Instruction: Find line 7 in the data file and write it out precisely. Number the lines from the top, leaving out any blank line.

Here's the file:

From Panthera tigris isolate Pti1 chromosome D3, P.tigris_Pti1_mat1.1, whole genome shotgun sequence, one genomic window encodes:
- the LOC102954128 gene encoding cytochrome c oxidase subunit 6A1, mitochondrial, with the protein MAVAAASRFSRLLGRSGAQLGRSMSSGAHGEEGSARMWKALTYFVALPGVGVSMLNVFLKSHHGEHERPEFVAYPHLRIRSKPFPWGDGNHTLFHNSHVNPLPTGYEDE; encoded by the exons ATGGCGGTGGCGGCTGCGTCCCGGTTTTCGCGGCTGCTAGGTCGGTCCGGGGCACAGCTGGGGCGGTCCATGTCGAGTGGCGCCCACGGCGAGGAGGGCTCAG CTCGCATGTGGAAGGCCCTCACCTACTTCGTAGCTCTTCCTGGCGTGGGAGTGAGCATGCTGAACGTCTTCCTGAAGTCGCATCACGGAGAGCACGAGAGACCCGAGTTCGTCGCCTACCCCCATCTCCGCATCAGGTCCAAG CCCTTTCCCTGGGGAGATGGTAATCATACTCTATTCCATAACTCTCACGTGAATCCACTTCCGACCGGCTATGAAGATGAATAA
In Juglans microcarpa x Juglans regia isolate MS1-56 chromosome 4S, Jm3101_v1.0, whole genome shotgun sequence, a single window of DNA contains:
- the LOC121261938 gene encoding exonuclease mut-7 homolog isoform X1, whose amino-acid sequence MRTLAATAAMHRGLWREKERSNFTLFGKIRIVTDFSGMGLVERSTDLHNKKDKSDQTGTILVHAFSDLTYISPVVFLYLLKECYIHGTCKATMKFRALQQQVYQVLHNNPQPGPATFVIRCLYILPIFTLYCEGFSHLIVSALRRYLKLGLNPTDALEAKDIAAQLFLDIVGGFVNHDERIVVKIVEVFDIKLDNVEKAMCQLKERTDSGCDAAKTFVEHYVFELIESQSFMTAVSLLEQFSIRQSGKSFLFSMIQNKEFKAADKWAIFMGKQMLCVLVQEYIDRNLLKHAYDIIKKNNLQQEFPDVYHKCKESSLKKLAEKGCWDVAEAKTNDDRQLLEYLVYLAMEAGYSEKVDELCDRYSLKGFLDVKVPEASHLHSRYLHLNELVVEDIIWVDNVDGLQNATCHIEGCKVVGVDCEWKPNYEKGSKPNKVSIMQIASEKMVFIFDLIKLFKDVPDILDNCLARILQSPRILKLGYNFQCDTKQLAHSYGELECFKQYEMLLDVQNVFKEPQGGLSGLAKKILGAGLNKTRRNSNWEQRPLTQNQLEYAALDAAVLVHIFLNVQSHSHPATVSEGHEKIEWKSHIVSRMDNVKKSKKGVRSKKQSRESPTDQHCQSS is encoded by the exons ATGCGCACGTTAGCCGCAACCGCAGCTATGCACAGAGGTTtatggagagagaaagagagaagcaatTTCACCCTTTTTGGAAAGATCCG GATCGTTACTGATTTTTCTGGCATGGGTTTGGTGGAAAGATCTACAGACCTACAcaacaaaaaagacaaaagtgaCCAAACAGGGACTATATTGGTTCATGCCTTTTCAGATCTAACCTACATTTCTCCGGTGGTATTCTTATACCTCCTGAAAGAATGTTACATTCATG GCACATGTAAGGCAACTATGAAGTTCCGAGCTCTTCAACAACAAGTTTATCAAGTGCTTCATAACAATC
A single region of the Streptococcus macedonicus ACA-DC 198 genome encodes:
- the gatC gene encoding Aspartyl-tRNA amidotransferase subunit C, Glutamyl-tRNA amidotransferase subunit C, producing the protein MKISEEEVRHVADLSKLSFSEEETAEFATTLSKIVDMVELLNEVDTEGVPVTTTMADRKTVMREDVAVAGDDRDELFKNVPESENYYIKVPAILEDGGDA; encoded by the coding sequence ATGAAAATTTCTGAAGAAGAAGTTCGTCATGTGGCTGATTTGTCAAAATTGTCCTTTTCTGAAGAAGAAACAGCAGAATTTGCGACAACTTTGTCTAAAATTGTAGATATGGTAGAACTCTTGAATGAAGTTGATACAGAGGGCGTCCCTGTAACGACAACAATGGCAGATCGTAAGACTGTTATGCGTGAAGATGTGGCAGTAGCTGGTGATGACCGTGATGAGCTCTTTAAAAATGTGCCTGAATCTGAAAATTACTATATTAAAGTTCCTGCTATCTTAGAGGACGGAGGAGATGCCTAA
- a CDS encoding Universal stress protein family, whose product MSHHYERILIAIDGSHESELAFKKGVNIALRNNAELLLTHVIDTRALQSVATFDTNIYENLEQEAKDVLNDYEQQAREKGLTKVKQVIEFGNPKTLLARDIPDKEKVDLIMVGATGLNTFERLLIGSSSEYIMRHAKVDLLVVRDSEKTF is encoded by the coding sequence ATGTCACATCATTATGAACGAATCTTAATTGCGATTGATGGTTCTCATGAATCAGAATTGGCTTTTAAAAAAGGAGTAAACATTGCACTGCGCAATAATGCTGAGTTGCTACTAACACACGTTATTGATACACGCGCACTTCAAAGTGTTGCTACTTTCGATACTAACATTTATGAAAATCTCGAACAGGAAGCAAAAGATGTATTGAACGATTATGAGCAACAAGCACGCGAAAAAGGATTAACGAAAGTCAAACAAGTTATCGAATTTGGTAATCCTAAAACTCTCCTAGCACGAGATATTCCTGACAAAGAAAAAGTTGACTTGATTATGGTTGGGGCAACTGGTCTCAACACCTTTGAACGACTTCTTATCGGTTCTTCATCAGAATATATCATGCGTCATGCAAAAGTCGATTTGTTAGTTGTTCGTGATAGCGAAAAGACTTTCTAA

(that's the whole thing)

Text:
- a CDS encoding Universal stress protein family, whose product MSHHYERILIAIDGSHESELAFKKGVNIALRNNAELLLTHVIDTRALQSVATFDTNIYENLEQEAKDVLNDYEQQAREKGLTKVKQVIEFGNPKTLLARDIPDKEKVDLIMVGATGLNTFERLLIGSSSEYIMRHAKVDLLVVRDSEKTF is encoded by the coding sequence ATGTCACATCATTATGAACGAATCTTAATTGCGATTGATGGTTCTCATGAATCAGAATTGGCTTTTAAAAAAGGAGTAAACATTGCACTGCGCAATAATGCTGAGTTGCTACTAACACACGTTATTGATACACGCGCACTTCAAAGTGTTGCTACTTTCGATACTAACATTTATGAAAATCTCGAACAGGAAGCAAAAGATGTATTGAACGATTATGAGCAACAAGCACGCGAAAAAGGATTAACGAAAGTCAAACAAGTTATCGAATTTGGTAATCCTAAAACTCTCCTAGCACGAGATATTCCTGACAAAGAAAAAGTTGACTTGATTATGGTTGGGGCAACTGGTCTCAACACCTTTGAACGACTTCTTATCGGTTCTTCATCAGAATATATCATGCGTCATGCAAAAGTCGATTTGTTAGTTGTTCGTGATAGCGAAAAGACTTTCTAA